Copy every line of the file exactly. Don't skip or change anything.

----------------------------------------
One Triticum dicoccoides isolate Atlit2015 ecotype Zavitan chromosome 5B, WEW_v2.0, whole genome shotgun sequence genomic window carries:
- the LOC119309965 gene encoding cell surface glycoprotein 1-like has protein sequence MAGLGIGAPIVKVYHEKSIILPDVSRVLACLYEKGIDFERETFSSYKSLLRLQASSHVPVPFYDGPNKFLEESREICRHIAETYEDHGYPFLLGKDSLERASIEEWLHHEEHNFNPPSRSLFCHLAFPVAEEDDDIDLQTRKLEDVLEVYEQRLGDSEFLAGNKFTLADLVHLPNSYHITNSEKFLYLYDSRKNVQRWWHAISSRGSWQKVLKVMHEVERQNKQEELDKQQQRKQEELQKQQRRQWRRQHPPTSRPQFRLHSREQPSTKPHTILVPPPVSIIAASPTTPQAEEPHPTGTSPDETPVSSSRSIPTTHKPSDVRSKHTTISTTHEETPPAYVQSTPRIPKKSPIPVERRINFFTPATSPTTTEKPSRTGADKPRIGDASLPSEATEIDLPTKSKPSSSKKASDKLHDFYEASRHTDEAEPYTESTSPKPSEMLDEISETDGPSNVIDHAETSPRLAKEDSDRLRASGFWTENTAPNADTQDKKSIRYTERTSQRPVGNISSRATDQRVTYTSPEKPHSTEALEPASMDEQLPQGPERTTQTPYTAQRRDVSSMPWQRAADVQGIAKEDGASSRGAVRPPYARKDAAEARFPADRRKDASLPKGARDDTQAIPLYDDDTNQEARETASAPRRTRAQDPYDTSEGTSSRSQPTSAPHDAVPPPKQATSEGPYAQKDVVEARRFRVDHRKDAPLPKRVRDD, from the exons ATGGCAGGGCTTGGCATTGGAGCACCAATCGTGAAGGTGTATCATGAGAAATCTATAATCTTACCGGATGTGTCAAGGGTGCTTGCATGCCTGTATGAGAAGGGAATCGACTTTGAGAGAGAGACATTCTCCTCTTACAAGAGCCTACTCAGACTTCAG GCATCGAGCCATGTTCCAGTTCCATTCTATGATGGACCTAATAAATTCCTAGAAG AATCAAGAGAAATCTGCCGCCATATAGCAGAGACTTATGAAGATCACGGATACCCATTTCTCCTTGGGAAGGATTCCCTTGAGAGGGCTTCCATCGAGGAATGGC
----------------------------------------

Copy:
One Triticum dicoccoides isolate Atlit2015 ecotype Zavitan chromosome 5B, WEW_v2.0, whole genome shotgun sequence genomic window carries:
- the LOC119309965 gene encoding cell surface glycoprotein 1-like has protein sequence MAGLGIGAPIVKVYHEKSIILPDVSRVLACLYEKGIDFERETFSSYKSLLRLQASSHVPVPFYDGPNKFLEESREICRHIAETYEDHGYPFLLGKDSLERASIEEWLHHEEHNFNPPSRSLFCHLAFPVAEEDDDIDLQTRKLEDVLEVYEQRLGDSEFLAGNKFTLADLVHLPNSYHITNSEKFLYLYDSRKNVQRWWHAISSRGSWQKVLKVMHEVERQNKQEELDKQQQRKQEELQKQQRRQWRRQHPPTSRPQFRLHSREQPSTKPHTILVPPPVSIIAASPTTPQAEEPHPTGTSPDETPVSSSRSIPTTHKPSDVRSKHTTISTTHEETPPAYVQSTPRIPKKSPIPVERRINFFTPATSPTTTEKPSRTGADKPRIGDASLPSEATEIDLPTKSKPSSSKKASDKLHDFYEASRHTDEAEPYTESTSPKPSEMLDEISETDGPSNVIDHAETSPRLAKEDSDRLRASGFWTENTAPNADTQDKKSIRYTERTSQRPVGNISSRATDQRVTYTSPEKPHSTEALEPASMDEQLPQGPERTTQTPYTAQRRDVSSMPWQRAADVQGIAKEDGASSRGAVRPPYARKDAAEARFPADRRKDASLPKGARDDTQAIPLYDDDTNQEARETASAPRRTRAQDPYDTSEGTSSRSQPTSAPHDAVPPPKQATSEGPYAQKDVVEARRFRVDHRKDAPLPKRVRDD, from the exons ATGGCAGGGCTTGGCATTGGAGCACCAATCGTGAAGGTGTATCATGAGAAATCTATAATCTTACCGGATGTGTCAAGGGTGCTTGCATGCCTGTATGAGAAGGGAATCGACTTTGAGAGAGAGACATTCTCCTCTTACAAGAGCCTACTCAGACTTCAG GCATCGAGCCATGTTCCAGTTCCATTCTATGATGGACCTAATAAATTCCTAGAAG AATCAAGAGAAATCTGCCGCCATATAGCAGAGACTTATGAAGATCACGGATACCCATTTCTCCTTGGGAAGGATTCCCTTGAGAGGGCTTCCATCGAGGAATGGC